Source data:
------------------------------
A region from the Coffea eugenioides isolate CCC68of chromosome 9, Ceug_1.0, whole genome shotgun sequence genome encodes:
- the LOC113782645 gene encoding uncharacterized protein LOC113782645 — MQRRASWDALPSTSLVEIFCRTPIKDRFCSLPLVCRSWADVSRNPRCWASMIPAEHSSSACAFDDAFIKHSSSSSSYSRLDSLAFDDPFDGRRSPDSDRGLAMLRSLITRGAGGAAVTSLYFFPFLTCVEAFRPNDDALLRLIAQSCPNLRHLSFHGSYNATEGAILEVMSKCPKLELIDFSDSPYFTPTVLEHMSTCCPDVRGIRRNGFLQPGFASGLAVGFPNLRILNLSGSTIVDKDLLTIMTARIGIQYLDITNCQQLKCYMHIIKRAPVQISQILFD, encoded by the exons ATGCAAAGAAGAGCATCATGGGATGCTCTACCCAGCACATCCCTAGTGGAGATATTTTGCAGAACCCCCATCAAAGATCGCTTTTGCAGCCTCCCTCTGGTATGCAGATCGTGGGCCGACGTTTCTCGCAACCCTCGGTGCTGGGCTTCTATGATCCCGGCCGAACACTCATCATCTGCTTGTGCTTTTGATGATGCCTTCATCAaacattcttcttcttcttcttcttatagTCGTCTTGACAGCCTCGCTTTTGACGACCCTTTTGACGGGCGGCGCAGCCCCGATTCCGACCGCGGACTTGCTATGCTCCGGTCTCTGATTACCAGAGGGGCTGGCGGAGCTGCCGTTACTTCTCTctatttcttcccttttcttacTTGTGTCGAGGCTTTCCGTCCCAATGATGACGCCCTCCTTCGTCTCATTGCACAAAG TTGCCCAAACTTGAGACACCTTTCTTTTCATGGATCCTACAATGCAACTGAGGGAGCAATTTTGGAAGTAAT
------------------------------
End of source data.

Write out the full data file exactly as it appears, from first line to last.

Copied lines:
A region from the Coffea eugenioides isolate CCC68of chromosome 9, Ceug_1.0, whole genome shotgun sequence genome encodes:
- the LOC113782645 gene encoding uncharacterized protein LOC113782645 — MQRRASWDALPSTSLVEIFCRTPIKDRFCSLPLVCRSWADVSRNPRCWASMIPAEHSSSACAFDDAFIKHSSSSSSYSRLDSLAFDDPFDGRRSPDSDRGLAMLRSLITRGAGGAAVTSLYFFPFLTCVEAFRPNDDALLRLIAQSCPNLRHLSFHGSYNATEGAILEVMSKCPKLELIDFSDSPYFTPTVLEHMSTCCPDVRGIRRNGFLQPGFASGLAVGFPNLRILNLSGSTIVDKDLLTIMTARIGIQYLDITNCQQLKCYMHIIKRAPVQISQILFD, encoded by the exons ATGCAAAGAAGAGCATCATGGGATGCTCTACCCAGCACATCCCTAGTGGAGATATTTTGCAGAACCCCCATCAAAGATCGCTTTTGCAGCCTCCCTCTGGTATGCAGATCGTGGGCCGACGTTTCTCGCAACCCTCGGTGCTGGGCTTCTATGATCCCGGCCGAACACTCATCATCTGCTTGTGCTTTTGATGATGCCTTCATCAaacattcttcttcttcttcttcttatagTCGTCTTGACAGCCTCGCTTTTGACGACCCTTTTGACGGGCGGCGCAGCCCCGATTCCGACCGCGGACTTGCTATGCTCCGGTCTCTGATTACCAGAGGGGCTGGCGGAGCTGCCGTTACTTCTCTctatttcttcccttttcttacTTGTGTCGAGGCTTTCCGTCCCAATGATGACGCCCTCCTTCGTCTCATTGCACAAAG TTGCCCAAACTTGAGACACCTTTCTTTTCATGGATCCTACAATGCAACTGAGGGAGCAATTTTGGAAGTAAT